After Monitorix is started, the tool begins collecting system information for creating network diagrams according to the configuration specified in the /etc/monitorix/monitorix.conf file. After a few minutes, the diagrams will appear in the browser.

http://Server-IP:8080/monitorix/

Monitorix Network Diagrams Debian
Monitorix Landingpage

Monitorix System and Network Diagrams

After individual or all graphs have been selected, the Monitorix system and network diagrams appear after clicking OK.

Monitorix Network Diagrams Debian
Monitorix Network Diagrams Debian

Monitorix on several servers using as Multihost

If you want to use Monitorix on multiple servers, the network remote statistics diagrams can be viewed centrally, this is called Multihost feature.

Let’s say we want to collect the statistics of two servers with Monitorix. I’ll call these server1 from which we want to view both server diagrams, the second server is server2, which delivers the statistics data to server1.

The configuration on server1 in themonitorix.conffile in<httpd_builtin>section is as follows.

<httpd_builtin>
        enabled = y
        host =
        port = 8080
        user = nobody
        group = nobody
        log_file = /var/log/monitorix-httpd
        hosts_deny = all
        hosts_allow = 127.0.0.1, 203.3.113.0/24, 10.10.10.10
        <auth>
                enabled = y
                msg = Monitorix: Restricted access
                htpasswd = /var/lib/monitorix/htpasswd
        </auth>
</httpd_builtin>

Server1: /etc/monitorix/monitorix.conf

The configuration on server2 is as follows.

<httpd_builtin>
        enabled = y
        host =
        port = 8080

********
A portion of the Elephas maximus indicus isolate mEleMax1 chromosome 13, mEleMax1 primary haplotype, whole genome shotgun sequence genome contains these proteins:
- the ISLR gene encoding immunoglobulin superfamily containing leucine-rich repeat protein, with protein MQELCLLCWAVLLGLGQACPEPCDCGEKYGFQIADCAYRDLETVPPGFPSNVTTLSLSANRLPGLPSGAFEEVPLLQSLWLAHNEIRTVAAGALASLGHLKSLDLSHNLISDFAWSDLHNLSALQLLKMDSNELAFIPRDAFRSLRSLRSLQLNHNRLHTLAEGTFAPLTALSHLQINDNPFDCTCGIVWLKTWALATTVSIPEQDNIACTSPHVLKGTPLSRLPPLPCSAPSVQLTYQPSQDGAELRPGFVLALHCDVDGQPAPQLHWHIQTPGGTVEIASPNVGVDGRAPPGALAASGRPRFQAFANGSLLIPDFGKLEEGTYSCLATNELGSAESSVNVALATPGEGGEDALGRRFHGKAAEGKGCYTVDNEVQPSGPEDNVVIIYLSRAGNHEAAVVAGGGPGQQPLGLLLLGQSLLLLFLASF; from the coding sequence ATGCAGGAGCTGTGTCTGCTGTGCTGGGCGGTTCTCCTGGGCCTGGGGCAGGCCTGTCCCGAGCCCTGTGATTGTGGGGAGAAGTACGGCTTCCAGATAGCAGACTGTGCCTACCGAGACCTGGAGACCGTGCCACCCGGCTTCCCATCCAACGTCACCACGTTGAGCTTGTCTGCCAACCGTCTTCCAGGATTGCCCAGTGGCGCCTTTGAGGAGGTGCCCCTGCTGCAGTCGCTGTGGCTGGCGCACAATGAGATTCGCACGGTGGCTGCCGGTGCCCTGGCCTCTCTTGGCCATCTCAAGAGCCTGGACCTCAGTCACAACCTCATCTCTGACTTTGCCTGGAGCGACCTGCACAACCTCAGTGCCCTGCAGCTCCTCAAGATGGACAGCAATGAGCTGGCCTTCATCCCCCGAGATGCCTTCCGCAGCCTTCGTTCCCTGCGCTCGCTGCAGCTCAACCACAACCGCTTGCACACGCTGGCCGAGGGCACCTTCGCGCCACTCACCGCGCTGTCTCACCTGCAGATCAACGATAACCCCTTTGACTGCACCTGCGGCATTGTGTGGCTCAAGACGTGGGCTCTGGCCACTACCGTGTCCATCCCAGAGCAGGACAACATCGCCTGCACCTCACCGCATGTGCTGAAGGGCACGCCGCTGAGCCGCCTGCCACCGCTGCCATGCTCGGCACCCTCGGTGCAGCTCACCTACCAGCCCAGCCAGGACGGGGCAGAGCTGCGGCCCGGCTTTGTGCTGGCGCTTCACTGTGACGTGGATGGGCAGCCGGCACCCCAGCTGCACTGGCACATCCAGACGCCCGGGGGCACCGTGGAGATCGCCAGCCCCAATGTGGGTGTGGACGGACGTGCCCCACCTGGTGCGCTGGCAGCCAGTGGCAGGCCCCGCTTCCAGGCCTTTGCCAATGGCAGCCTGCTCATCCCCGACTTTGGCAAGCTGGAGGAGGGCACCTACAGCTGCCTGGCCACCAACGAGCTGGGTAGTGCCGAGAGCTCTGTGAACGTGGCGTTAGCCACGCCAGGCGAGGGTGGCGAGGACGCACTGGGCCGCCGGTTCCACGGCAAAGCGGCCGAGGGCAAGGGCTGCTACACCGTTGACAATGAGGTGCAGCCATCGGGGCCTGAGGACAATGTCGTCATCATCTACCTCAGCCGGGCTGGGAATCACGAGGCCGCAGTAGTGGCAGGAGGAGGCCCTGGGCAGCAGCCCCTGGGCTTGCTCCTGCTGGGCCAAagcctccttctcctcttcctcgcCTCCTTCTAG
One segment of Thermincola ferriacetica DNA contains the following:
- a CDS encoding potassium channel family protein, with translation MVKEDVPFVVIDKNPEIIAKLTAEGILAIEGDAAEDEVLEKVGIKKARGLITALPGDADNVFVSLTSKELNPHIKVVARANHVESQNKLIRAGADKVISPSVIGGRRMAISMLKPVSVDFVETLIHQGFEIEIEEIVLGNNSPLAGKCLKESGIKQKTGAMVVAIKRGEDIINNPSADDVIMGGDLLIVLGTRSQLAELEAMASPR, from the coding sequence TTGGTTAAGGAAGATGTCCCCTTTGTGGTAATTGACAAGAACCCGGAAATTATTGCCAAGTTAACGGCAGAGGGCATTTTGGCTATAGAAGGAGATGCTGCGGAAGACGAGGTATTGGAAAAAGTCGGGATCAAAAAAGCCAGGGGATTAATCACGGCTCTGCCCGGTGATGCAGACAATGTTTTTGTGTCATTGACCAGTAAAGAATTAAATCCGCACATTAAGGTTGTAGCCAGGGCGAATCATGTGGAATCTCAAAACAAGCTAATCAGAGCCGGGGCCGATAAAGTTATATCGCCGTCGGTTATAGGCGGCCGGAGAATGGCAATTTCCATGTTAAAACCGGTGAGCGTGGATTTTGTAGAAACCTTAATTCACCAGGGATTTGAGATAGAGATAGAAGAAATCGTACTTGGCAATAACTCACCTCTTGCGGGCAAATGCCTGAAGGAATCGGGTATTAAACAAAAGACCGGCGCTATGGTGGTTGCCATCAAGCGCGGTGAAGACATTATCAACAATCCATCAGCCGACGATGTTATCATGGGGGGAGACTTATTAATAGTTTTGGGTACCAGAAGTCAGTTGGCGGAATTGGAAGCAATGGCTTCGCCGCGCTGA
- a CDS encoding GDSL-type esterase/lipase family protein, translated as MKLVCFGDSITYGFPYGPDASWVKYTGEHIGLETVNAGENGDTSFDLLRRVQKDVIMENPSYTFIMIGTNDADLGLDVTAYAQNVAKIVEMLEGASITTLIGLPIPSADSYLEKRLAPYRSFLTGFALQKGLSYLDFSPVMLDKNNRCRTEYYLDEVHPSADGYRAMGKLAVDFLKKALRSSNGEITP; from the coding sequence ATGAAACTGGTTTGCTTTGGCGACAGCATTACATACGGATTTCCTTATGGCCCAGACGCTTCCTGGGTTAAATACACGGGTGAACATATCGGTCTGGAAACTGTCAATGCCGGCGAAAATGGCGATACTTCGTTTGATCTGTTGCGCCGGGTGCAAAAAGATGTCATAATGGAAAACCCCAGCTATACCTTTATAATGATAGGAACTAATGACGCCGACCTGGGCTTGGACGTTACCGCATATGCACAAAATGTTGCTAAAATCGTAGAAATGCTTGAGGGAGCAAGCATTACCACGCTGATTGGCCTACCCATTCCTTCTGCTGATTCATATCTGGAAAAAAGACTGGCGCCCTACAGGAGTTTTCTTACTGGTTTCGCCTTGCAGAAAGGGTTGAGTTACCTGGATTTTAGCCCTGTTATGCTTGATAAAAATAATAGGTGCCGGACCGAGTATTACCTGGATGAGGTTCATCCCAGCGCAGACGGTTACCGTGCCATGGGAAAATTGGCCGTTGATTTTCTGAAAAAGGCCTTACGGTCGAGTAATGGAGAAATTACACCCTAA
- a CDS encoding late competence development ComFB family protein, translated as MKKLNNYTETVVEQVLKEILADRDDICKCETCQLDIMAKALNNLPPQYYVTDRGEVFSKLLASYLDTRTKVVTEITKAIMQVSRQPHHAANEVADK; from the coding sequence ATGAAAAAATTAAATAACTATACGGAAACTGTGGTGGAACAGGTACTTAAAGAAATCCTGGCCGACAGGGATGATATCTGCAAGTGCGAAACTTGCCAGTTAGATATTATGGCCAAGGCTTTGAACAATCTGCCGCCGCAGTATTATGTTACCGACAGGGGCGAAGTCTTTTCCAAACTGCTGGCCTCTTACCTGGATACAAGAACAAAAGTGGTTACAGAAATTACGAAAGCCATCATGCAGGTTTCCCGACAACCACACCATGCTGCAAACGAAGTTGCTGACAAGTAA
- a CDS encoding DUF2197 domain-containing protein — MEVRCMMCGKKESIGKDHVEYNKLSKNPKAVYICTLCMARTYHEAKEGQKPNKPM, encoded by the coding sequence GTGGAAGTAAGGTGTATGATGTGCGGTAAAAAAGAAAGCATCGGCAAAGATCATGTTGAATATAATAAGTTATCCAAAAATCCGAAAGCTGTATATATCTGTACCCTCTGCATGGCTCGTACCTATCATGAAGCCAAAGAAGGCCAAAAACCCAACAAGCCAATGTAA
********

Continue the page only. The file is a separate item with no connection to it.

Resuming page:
user = nobody
        group = nobody
        log_file = /var/log/monitorix-httpd
        hosts_deny = all
        hosts_allow = 127.0.0.1, 203.3.113.0/24, 10.10.10.10
        <auth>
                enabled = n
                msg = Monitorix: Restricted access
                htpasswd = /var/lib/monitorix/htpasswd
        </auth>
</httpd_builtin>

Server2: /etc/monitorix/monitorix.conf

quote As we can see, the only difference from server1 to server2 is the option enabled n or y in the<auth>section. This will allow us to log in to server1 and view the diagrams from server2 as well.

Next set the configuration of server1 in the<multihost>section.

<multihost>
        enabled = y
        footer_url = y
        graphs_per_row = 2
        remotehost_list = server2.foo.org, server3.example.com
        <remotehost_desc>
                0 = http://server2.foo.org:8080,/monitorix
                1 = http://203.3.113.3:8080,/monitorix
        </remotehost_desc>
        groups = y
        remotegroup_list = Host Group
        <remotegroup_desc>
                0 = server2.foo.org, server3.example.com
        </remotegroup_desc>
</multihost>

The Multihost feature is set to yes withenabled = y

Each servers in the subnet 203.3.113.0/24 are authorized to transmit data, and 10.10.10.10 is the client from which the statistics graphs can be viewed in the browser. Additional servers can also be added, like here server3.example.com [203.3.113.3] in the same subnet.

Now the remote server can be selected with the dropdown Hostname menu to view the Monitorix network diagrams from another Debian or any other Linux server.

Monitorix Multihost Feature

Source Link: Monitorix

Conclusion

Monitorix is a powerful system and network resource monitoring system with graphs for Debian and most Linux distributions. Monitorix was originally designed for monitoring Red Hat, Fedora and CentOS Linux, but today it runs on different GNU/Linux distributions. The open source tool regularly collects system and network data and displays the information in diagrams via its own web server in a web UI. The lightweight program is also suitable for use on single-board computers such as Raspberry Pi.